Research Workshops

Each academic year, the Consortium for the Study of the Premodern World funds approximately twenty research workshops. These faculty- and graduate student-led initiatives involve scholars at the University of Minnesota as well as partners at local, national, and international institutions.

Research workshops address intellectual questions in global premodern studies and vary greatly in their topics of inquiry and workshop activities—ranging from small reading groups focused on a diverse global literature to workshops linked to graduate seminars, conferences, and major research initiatives. Consortium research workshops model collaboration across disciplines, chronologies, and geographies. The research workshops have become the core of the consortium in terms of scope and level of participation.

PDF icon2014-15 Research Workshops

PDF icon2015-16 Research Workshops

PDF icon2016-17 Research Workshops

2017-18 Research Workshops

Research Workshop Title, Leader(s) Focus
African History Graduate Student Collaborative
Jess Farrell
A graduate-student-led workshop that explores the politics of time, memory, history, and the production of knowledge in the context of Africa.
Early Modern Atlantic Workshop
Katharine Gerbner and Joanne Jahnke-Wegner
A research workshop devoted to the Atlantic world in the early modern period and the transatlantic networks linking Europe and Africa with the Americas.
Empire and Imperialism Reading Group
Loren Cowdery
This workshop creates a forum to engage with theoretical and historical scholarship on empires and imperialism from the ancient world through the early modern period.
Full Spectrum: Color and Materialism in the Premodern World
Colleen Stockmann
This group will examine color in the pre- and early modern world with attention to materialisms, practices, and conceptualizations, engaging across time periods and places in order to investigate the possibilities and problems of writing global histories.
Globalizing the Sciences
JB Shank
This research workshop seeks to problematize current narratives of premodern science with the goal of globalizing the study of the history of science.
Hybrid Languages of the Iberian Minorities
Veronica Menaldi
This initiative examines medieval and early modern Iberian minorities and their surviving corpus, each using their own alphabet (Arabic and Hebrew) to represent the Castilian language. This workshop will manifest itself in a co-sponsored lecture, with the help of the Spanish and Portuguese Research Group (SPRG), in March 2018.
Mapping Laboratory: Connectivity and Circulation in Pre-Modern Societies
Mario Cossio Olavide and Robert Hultgren
To better understand the dynamics involved in the movement of goods, individuals and ideas in the premodern world, we will reconstruct the cartographies of the premodern world using modern mapping tools.
Mediterranean Collaborative
Kathryn Reyerson
The Research Collaborative on the Mediterranean, the Middle East, and North Africa is a multiyear investigation of the empirical, political, and cultural factors underlying claims to a distinct Mediterranean regional identity.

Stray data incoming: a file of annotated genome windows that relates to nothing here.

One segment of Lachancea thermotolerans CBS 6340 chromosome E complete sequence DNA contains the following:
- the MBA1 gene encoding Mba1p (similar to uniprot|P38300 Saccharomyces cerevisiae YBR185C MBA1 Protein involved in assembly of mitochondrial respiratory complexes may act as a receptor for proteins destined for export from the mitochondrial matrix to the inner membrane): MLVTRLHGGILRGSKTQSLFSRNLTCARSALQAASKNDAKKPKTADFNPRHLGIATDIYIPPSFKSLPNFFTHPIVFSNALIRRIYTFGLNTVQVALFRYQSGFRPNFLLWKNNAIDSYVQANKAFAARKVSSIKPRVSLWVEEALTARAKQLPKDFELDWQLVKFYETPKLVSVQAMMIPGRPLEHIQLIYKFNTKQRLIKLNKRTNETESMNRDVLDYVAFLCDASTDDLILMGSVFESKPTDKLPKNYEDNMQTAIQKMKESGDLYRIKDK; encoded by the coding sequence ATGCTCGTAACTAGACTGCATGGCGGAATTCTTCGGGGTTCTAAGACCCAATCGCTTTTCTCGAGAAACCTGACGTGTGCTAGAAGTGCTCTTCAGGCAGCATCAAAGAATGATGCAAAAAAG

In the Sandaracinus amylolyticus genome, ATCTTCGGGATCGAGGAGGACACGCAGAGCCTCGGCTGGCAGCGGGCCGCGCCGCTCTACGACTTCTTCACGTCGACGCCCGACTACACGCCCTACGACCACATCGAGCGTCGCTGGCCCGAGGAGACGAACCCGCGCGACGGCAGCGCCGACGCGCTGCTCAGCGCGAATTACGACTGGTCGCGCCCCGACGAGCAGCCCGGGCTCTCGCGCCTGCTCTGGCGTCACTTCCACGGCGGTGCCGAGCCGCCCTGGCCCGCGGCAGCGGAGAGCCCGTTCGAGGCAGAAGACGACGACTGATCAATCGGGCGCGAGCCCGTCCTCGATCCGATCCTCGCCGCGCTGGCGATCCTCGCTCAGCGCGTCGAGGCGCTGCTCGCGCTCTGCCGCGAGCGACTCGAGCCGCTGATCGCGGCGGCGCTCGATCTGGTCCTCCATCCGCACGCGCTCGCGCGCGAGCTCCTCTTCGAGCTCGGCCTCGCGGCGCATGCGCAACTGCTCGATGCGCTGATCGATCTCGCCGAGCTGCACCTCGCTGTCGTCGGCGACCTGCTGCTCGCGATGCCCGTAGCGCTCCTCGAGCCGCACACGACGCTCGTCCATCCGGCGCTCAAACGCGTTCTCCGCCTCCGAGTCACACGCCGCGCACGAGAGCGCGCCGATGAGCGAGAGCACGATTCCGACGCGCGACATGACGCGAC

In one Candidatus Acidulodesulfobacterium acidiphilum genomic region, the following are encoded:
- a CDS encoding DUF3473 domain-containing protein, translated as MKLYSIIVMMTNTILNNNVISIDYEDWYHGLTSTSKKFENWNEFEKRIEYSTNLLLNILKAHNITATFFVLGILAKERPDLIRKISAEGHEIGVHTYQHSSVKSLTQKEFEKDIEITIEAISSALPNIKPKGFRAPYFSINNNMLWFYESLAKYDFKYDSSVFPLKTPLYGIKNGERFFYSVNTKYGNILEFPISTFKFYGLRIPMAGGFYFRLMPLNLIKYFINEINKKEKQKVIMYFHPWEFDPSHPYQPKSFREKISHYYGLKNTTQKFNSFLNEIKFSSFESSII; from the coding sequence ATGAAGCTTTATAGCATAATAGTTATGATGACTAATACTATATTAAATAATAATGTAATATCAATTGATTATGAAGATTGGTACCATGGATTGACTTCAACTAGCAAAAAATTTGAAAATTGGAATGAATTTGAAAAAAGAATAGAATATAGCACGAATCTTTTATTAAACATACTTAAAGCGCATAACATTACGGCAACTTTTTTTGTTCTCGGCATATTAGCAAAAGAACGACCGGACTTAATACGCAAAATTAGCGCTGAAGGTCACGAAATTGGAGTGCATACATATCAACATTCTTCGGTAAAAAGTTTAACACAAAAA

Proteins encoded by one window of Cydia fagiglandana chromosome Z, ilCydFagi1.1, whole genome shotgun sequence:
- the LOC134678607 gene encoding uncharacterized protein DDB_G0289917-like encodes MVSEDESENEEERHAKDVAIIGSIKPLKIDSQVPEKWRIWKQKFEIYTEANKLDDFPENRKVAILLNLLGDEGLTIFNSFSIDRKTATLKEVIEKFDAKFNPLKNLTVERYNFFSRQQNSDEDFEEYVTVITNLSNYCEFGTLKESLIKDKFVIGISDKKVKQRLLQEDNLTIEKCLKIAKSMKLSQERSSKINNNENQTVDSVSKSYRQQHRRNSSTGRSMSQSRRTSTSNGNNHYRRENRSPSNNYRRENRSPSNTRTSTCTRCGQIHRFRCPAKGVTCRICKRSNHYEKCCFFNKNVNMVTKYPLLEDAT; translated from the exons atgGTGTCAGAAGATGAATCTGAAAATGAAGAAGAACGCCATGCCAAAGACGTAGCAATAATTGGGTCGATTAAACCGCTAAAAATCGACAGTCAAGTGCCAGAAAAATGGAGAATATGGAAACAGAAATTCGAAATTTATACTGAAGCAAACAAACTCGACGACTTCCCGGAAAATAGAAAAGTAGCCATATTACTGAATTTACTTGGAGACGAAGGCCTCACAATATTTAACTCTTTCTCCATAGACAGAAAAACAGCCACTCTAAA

Nature's Empires
Joshua Eichen and Timothy Frye
Through interdisciplinary discussions on the conjoined histories of empires and natures beginning in the Early Modern period, this workshop seeks to trouble the idea of a clear division between the premodern and the modern
Premodern Archaeology Group
Erin Crowley and Brooke Creager
The Premodern Archaeology Group brings together graduate students from multiple departments to explore themes in the archaeology of the premodern world.
Premodern Food Laboratory
Michelle Hamilton, Emily Beck, and Marguerite Ragnow
In advance of the Medieval Studies “Food in the Premodern World” conference in fall 2019, this workshop creates a “dry lab” in which we theorize, experiment with and work through ideas related to food culture in the premodern world.
Premodern Graduate Student Writing Workshop Series
Lauren Klaffke, Emmie Miller, and Emily Beck
This Writing Workshop Series serves the premodern graduate student population by creating a supportive, productive, community-oriented, and intellectually-stimulating space for writing.
Raynal and the Histoire des Deux Indes
Andrew Billing and Daniel Brewer
This workshop investigates the development of the intertwined ideas of commerce, history, and cultural encounter in the early modern period, with particular emphasis on Raynal’s l’Histoire des deux Indes.
Reception of Classical Texts in the Medieval and Early Modern World
Asa Olson and Jennifer Easler
This research workshop provides a reading, discussion, and research forum for the reception of Greek and Roman texts in medieval and early modern western Europe to 1800. 
Religion During the Enlightenment
Luke Freeman
This research workshop explores the premodern development of the study of religion, with a focus on Bernard and Picart's Religious Ceremonies and Customs of All the Peoples of the World (1723-1743).​
Remembering the Reformation
James Parente and Howard Louthan
On the occasion of the 500th anniversary of the Reformation, this workshop will create a library exhibit, a lecture series on late medieval and Reformation astrology and prophecy, a one-day conference on Emperor Maximilian I and the German Empire in the early 1500s, and a lecture series on religious reform, Judaism, and the Arab world. 
Underwater: Artist Workshops & Premodern Print
Emily Beck and Lois Hendrickson
This workshop will host four artist workshops in conjunction with the Wangensteen Historical Library of Biology and Medicine’s (WHL) 2017-18 exhibit, Underwater.
Vagantes Conference
Matt King and Geneviève Young
Vagantes is North America’s largest medieval studies conference run by and for graduate students.